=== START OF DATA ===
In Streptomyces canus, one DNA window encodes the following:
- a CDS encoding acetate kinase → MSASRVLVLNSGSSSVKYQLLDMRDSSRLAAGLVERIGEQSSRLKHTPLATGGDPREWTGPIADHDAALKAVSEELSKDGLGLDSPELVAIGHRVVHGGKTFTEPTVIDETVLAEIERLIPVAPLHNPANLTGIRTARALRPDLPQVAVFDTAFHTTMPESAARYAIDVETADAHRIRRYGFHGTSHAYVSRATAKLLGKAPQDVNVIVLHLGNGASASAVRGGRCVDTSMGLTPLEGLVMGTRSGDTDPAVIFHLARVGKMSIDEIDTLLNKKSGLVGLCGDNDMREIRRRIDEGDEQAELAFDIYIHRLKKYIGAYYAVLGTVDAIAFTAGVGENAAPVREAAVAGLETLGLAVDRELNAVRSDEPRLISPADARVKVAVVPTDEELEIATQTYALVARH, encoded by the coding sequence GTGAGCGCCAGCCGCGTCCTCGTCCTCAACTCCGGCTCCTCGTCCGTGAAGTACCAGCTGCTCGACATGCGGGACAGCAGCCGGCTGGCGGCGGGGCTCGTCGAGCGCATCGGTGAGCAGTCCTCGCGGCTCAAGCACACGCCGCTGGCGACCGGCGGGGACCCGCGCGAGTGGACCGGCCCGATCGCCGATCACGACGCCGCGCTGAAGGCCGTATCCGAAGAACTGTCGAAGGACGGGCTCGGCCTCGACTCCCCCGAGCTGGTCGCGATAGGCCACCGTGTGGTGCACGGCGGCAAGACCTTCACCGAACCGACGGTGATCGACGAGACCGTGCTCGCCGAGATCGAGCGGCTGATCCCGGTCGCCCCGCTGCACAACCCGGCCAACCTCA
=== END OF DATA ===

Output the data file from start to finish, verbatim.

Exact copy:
In Streptomyces canus, one DNA window encodes the following:
- a CDS encoding acetate kinase → MSASRVLVLNSGSSSVKYQLLDMRDSSRLAAGLVERIGEQSSRLKHTPLATGGDPREWTGPIADHDAALKAVSEELSKDGLGLDSPELVAIGHRVVHGGKTFTEPTVIDETVLAEIERLIPVAPLHNPANLTGIRTARALRPDLPQVAVFDTAFHTTMPESAARYAIDVETADAHRIRRYGFHGTSHAYVSRATAKLLGKAPQDVNVIVLHLGNGASASAVRGGRCVDTSMGLTPLEGLVMGTRSGDTDPAVIFHLARVGKMSIDEIDTLLNKKSGLVGLCGDNDMREIRRRIDEGDEQAELAFDIYIHRLKKYIGAYYAVLGTVDAIAFTAGVGENAAPVREAAVAGLETLGLAVDRELNAVRSDEPRLISPADARVKVAVVPTDEELEIATQTYALVARH, encoded by the coding sequence GTGAGCGCCAGCCGCGTCCTCGTCCTCAACTCCGGCTCCTCGTCCGTGAAGTACCAGCTGCTCGACATGCGGGACAGCAGCCGGCTGGCGGCGGGGCTCGTCGAGCGCATCGGTGAGCAGTCCTCGCGGCTCAAGCACACGCCGCTGGCGACCGGCGGGGACCCGCGCGAGTGGACCGGCCCGATCGCCGATCACGACGCCGCGCTGAAGGCCGTATCCGAAGAACTGTCGAAGGACGGGCTCGGCCTCGACTCCCCCGAGCTGGTCGCGATAGGCCACCGTGTGGTGCACGGCGGCAAGACCTTCACCGAACCGACGGTGATCGACGAGACCGTGCTCGCCGAGATCGAGCGGCTGATCCCGGTCGCCCCGCTGCACAACCCGGCCAACCTCA